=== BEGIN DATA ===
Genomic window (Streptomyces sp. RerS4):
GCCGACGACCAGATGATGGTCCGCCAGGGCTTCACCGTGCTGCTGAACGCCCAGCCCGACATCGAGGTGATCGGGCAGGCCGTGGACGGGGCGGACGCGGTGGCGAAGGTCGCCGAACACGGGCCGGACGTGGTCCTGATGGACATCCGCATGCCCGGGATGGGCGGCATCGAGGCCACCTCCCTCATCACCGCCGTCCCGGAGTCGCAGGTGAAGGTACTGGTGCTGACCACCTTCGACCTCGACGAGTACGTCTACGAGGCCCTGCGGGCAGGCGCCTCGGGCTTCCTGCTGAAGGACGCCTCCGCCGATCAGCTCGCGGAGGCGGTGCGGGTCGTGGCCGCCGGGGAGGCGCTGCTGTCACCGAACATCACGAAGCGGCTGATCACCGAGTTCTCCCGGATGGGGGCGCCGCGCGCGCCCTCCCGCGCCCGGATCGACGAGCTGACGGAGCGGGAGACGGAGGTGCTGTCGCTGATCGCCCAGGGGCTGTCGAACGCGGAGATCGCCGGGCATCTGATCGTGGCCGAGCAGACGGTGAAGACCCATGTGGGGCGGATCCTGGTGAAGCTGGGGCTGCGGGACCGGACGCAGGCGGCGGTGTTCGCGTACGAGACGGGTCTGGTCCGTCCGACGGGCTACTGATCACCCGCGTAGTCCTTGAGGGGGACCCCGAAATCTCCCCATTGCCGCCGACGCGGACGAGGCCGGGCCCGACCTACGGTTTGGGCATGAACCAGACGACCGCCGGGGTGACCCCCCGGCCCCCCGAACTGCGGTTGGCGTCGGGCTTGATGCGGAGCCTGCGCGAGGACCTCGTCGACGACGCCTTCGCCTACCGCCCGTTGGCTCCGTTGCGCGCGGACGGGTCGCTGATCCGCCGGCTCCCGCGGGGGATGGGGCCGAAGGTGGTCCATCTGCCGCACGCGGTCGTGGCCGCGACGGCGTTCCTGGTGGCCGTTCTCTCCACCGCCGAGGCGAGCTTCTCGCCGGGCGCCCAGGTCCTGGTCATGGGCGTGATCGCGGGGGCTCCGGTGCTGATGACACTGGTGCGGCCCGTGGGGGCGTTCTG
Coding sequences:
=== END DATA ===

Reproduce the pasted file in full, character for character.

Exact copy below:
Genomic window (Streptomyces sp. RerS4):
GCCGACGACCAGATGATGGTCCGCCAGGGCTTCACCGTGCTGCTGAACGCCCAGCCCGACATCGAGGTGATCGGGCAGGCCGTGGACGGGGCGGACGCGGTGGCGAAGGTCGCCGAACACGGGCCGGACGTGGTCCTGATGGACATCCGCATGCCCGGGATGGGCGGCATCGAGGCCACCTCCCTCATCACCGCCGTCCCGGAGTCGCAGGTGAAGGTACTGGTGCTGACCACCTTCGACCTCGACGAGTACGTCTACGAGGCCCTGCGGGCAGGCGCCTCGGGCTTCCTGCTGAAGGACGCCTCCGCCGATCAGCTCGCGGAGGCGGTGCGGGTCGTGGCCGCCGGGGAGGCGCTGCTGTCACCGAACATCACGAAGCGGCTGATCACCGAGTTCTCCCGGATGGGGGCGCCGCGCGCGCCCTCCCGCGCCCGGATCGACGAGCTGACGGAGCGGGAGACGGAGGTGCTGTCGCTGATCGCCCAGGGGCTGTCGAACGCGGAGATCGCCGGGCATCTGATCGTGGCCGAGCAGACGGTGAAGACCCATGTGGGGCGGATCCTGGTGAAGCTGGGGCTGCGGGACCGGACGCAGGCGGCGGTGTTCGCGTACGAGACGGGTCTGGTCCGTCCGACGGGCTACTGATCACCCGCGTAGTCCTTGAGGGGGACCCCGAAATCTCCCCATTGCCGCCGACGCGGACGAGGCCGGGCCCGACCTACGGTTTGGGCATGAACCAGACGACCGCCGGGGTGACCCCCCGGCCCCCCGAACTGCGGTTGGCGTCGGGCTTGATGCGGAGCCTGCGCGAGGACCTCGTCGACGACGCCTTCGCCTACCGCCCGTTGGCTCCGTTGCGCGCGGACGGGTCGCTGATCCGCCGGCTCCCGCGGGGGATGGGGCCGAAGGTGGTCCATCTGCCGCACGCGGTCGTGGCCGCGACGGCGTTCCTGGTGGCCGTTCTCTCCACCGCCGAGGCGAGCTTCTCGCCGGGCGCCCAGGTCCTGGTCATGGGCGTGATCGCGGGGGCTCCGGTGCTGATGACACTGGTGCGGCCCGTGGGGGCGTTCTG
Coding sequences: